Returns
x (float or array) – Azimuthlike coordinate(s) on plane, in radians
y (float or array) – Elevationlike coordinate(s) on plane, in radians

uvw
(antenna2, timestamp=None, antenna=None)¶ Calculate (u,v,w) coordinates of baseline while pointing at target.
Calculate the (u,v,w) coordinates of the baseline vector from antenna toward antenna2. The w axis points from the first antenna toward the target. The v axis is perpendicular to it and lies in the plane passing through the w axis and the poles of the earth, on the northern side of w. The u axis is perpendicular to the v and w axes, and points to the east of w.
 Parameters
antenna2 (
Antenna
object or sequence) – Second antenna of baseline pair (baseline vector points toward it)timestamp (
Timestamp
object or equivalent, or sequence, optional) – Timestamp(s) in UTC seconds since Unix epoch (defaults to now)antenna (
Antenna
object, optional) – First (reference) antenna of baseline pair, which also serves as pointing reference (defaults to default antenna)
 Returns
u, v, w – (u, v, w) coordinates of baseline, in metres. If timestamp and/or antenna2 is a sequence, returns an array, with axes in that order.
 Return type
float or array
Notes
All calculations are done in the local ENU coordinate system centered on the first antenna, as opposed to the traditional XYZ coordinate system. This avoids having to convert (az, el) angles to (ha, dec) angles and uses linear algebra throughout instead.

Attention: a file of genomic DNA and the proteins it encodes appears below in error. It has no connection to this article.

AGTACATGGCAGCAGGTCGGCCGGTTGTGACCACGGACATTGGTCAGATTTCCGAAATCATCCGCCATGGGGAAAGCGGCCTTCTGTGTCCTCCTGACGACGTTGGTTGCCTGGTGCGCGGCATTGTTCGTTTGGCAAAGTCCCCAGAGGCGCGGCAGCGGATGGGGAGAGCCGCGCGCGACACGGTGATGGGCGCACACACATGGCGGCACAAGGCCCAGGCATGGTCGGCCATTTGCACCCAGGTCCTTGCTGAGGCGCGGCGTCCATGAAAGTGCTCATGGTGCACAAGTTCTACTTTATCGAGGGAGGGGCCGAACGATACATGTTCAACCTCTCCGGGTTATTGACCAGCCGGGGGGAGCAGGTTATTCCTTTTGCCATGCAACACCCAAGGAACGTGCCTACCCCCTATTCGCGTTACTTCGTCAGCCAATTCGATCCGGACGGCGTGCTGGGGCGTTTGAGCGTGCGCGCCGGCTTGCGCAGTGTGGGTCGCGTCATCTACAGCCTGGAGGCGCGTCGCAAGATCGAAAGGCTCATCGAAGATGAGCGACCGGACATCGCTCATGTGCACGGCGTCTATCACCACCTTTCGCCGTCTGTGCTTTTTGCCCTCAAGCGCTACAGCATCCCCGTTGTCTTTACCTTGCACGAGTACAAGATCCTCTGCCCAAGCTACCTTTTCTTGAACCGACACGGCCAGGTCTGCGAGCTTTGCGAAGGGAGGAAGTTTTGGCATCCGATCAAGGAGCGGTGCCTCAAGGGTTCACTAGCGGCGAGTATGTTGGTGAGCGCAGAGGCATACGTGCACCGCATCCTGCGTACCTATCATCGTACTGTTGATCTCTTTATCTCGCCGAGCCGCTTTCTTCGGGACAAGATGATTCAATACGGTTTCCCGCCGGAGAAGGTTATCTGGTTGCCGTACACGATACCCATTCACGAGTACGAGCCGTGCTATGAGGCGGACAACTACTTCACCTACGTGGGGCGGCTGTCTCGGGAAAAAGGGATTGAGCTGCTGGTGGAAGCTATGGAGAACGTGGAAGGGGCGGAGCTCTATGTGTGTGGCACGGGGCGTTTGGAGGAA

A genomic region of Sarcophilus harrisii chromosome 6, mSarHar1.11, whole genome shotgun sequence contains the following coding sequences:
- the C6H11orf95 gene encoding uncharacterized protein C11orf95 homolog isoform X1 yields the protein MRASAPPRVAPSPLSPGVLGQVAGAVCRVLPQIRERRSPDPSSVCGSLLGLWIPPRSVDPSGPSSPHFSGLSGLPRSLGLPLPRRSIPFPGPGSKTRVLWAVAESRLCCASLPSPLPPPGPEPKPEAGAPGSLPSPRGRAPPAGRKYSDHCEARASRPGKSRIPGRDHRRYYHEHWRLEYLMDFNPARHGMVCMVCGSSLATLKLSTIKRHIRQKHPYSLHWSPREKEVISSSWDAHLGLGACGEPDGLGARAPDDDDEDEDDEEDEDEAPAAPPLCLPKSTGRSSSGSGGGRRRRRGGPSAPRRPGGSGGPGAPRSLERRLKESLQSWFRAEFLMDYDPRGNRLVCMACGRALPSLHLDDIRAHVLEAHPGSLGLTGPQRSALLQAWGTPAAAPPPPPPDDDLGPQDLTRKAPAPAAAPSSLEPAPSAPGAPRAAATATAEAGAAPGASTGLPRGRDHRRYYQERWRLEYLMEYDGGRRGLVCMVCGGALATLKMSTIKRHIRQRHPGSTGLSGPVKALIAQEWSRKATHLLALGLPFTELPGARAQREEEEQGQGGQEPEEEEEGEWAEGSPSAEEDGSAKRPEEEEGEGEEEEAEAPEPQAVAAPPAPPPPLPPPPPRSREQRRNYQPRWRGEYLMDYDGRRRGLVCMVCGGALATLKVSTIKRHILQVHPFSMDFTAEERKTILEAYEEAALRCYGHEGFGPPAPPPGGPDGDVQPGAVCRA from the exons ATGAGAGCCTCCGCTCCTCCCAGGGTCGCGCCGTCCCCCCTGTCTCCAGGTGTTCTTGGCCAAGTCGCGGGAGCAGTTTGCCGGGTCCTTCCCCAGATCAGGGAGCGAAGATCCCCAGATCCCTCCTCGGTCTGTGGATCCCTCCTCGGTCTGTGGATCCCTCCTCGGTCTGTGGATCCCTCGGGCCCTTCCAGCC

uvw_basis
(timestamp=None, antenna=None)¶ Calculate the coordinate transformation from local ENU coordinates to (u,v,w) coordinates while pointing at target.
For simple cases, use
uvw()
directly. This method is useful for computing (u,v,w) coordinates for all antennas in an array more efficiently than callinguvw()
for each antenna in turn.Refer to
uvw()
for details about how the (u,v,w) coordinate system is defined. Parameters
timestamp (
Timestamp
object or equivalent, or sequence, optional) – Timestamp(s) in UTC seconds since Unix epoch (defaults to now)antenna (
Antenna
object, optional) – Reference antenna of baseline pairs, which also serves as pointing reference (defaults to default antenna)
 Returns
uvw – Orthogonal basis vectors for the transformation. If timestamp is scalar, the return value is a matrix to multiply by ENU column vectors to produce UVW vectors. If timestamp is a vector, the first two dimensions correspond to the matrix and the final dimension to the timestamp.
 Return type
2D or 3D array

katpoint.target.
construct_azel_target
(az, el)¶ Convenience function to create unnamed stationary target (azel body type).
The input parameters will also accept
ephem.Angle
objects, as these are floats in radians internally. Parameters
az (string or float) – Azimuth / elevation, either as a sexagesimal or decimal string in degrees, or such a string with an explicit unit suffix (‘d’ for degrees / ‘h’ for hours), or as a float in radians
el (string or float) – Azimuth / elevation, either as a sexagesimal or decimal string in degrees, or such a string with an explicit unit suffix (‘d’ for degrees / ‘h’ for hours), or as a float in radians